Exhibits of the museum are sculptures and paintings
Y. Skoulas

Vorres Museum

It has been said that each adventure is a hidden aesthetic experience. This fully applies to the creation of the Vorres Museum, a life-time effort and adventure of its creator, Ian Vorres.

The museum and its collections cover 2500 years of Greek history and consist of a complex of six acres of buildings, courtyards and gardens, thus offering a panorama of Greece, past and present. It consists of two parts: the folk art section - “Pyrgi” - formerly the home of Ian Vorres, and the museum of contemporary Greek art.

In 1962, when Ian Vorres returned to Athens from Canada after an absence of 20 years, he was shocked to witness the urbanization of post-war Greece. So he decided to do something to save and promote a genuine Greek environment. He bought an area of 2 acres in the quaint town of Paiania, the birthplace of antiquity’s orator Demosthenes which contained 3 abandoned early 19th century homes and folkloric elements. It was there, that he decided to make his home and realize his personal vision of the subtle, graceful elegance and beauty of traditional Greece in all its architectural and decorative variations.

Pyrgi features rare furniture, peasant carpets, village troughs, jars, millstones, wrought iron, icons, engravings, an important collection of ceramics, paintings and prints pertaining to the early history of modern Greece, important antiquities, as well as popular artefacts’ and objects formerly used in daily Greek life, readapted so as to reveal their inherent beauty and their practical use.

The gardens, an indispensable part of Pyrgi and feature the best that the Mediterranean flora has to offer, have also been enriched with numerous antique and popular artifacts.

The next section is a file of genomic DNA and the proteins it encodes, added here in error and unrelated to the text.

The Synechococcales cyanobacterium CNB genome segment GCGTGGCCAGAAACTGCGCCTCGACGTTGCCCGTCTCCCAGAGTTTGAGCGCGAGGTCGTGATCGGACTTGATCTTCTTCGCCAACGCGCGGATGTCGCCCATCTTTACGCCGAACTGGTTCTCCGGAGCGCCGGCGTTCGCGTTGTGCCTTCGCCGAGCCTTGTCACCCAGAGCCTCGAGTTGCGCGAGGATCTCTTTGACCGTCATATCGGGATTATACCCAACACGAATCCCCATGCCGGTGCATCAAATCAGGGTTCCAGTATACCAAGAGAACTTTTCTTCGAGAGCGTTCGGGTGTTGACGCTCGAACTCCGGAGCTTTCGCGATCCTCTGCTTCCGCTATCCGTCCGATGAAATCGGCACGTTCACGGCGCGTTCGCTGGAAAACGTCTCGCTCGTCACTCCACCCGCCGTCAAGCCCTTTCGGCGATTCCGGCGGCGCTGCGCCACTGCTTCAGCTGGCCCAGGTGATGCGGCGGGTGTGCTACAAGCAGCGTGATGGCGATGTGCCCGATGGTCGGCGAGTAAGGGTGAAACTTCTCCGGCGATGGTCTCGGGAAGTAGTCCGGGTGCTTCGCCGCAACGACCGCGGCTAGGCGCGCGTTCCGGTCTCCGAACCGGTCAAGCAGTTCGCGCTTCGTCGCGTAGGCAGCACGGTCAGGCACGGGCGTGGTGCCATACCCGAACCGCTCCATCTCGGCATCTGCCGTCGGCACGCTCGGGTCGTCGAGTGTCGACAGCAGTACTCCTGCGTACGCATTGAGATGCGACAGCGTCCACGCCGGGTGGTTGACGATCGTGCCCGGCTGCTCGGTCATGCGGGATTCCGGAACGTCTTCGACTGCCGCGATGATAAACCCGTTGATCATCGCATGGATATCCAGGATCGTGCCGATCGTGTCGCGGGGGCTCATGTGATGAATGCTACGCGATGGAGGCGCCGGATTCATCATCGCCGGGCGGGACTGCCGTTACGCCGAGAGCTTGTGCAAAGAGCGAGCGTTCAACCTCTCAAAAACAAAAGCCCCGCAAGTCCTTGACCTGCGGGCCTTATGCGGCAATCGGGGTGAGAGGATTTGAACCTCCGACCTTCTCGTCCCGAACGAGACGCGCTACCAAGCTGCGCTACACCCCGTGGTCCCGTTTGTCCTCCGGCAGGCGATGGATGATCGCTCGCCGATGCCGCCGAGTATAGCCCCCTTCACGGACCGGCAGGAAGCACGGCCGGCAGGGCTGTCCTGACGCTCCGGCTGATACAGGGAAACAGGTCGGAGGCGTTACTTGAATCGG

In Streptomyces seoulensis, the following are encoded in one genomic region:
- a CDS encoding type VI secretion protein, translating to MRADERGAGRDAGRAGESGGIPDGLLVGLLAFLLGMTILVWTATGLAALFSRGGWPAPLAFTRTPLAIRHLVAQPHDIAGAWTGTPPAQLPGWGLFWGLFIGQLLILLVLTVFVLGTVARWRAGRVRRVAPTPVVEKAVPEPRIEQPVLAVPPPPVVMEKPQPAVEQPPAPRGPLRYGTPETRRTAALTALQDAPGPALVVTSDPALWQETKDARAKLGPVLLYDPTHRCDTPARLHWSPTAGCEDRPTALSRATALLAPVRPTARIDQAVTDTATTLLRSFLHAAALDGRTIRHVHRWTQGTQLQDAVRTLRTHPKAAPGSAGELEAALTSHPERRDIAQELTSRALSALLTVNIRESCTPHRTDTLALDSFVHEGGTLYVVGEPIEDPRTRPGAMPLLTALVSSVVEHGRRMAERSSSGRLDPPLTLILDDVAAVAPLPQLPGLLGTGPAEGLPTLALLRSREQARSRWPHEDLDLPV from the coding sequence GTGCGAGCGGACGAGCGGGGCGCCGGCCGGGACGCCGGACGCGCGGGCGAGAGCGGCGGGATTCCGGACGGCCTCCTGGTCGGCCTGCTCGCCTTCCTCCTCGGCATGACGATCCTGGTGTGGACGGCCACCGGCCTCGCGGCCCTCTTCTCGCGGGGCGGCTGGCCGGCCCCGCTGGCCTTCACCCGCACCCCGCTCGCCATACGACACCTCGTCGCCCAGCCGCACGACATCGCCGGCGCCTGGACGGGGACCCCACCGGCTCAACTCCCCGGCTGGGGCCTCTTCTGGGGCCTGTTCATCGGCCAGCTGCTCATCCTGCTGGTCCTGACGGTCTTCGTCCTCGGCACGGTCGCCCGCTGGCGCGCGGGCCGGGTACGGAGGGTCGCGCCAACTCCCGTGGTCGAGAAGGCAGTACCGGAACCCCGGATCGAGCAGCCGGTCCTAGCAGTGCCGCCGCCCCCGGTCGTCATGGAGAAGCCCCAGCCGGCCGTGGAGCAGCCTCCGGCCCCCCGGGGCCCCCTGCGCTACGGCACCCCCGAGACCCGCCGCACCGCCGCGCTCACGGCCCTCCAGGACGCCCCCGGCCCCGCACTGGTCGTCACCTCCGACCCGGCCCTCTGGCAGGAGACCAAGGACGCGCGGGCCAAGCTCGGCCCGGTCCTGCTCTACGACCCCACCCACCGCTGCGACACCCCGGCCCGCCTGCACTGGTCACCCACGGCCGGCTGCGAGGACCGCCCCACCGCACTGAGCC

“A home’s essence lies in its permanence” H.L. Mencken once said. The essence of Pyrgi is the permanence of the Greek spirit throughout the ages.

In the early 70’s, Ian Vorres’ collective interest extended to contemporary Greek art. Though the fury of World War II literally devastated Greece from end to end, Greek art, like a phoenix rising from its ashes, rallied and recovered in no time, entering a period of astounding flourish. New ideas, new forces, new initiatives, mark this post-war period, confirming the popular belief that Greece never really dies.

It is exactly this singular achievement of Greece’s artistic potential covering the second half of the 20th century that is featured in the Vorres Museum collection of paintings and sculptures, which is considered the largest and most representative of its kind in the world. The building housing this collection has been designed by leading architect Michalis Photiadis.

In 1983, Ian Vorres donated his entire collection to the Greek nation in the form of a cultural non-for-profit foundation called “Vorres Museum”. The museum receives an average of 15.000-20.000 visitors per year, including heads of state, foreign dignitaries, international personalities, high ranking government officials, and of course numerous students.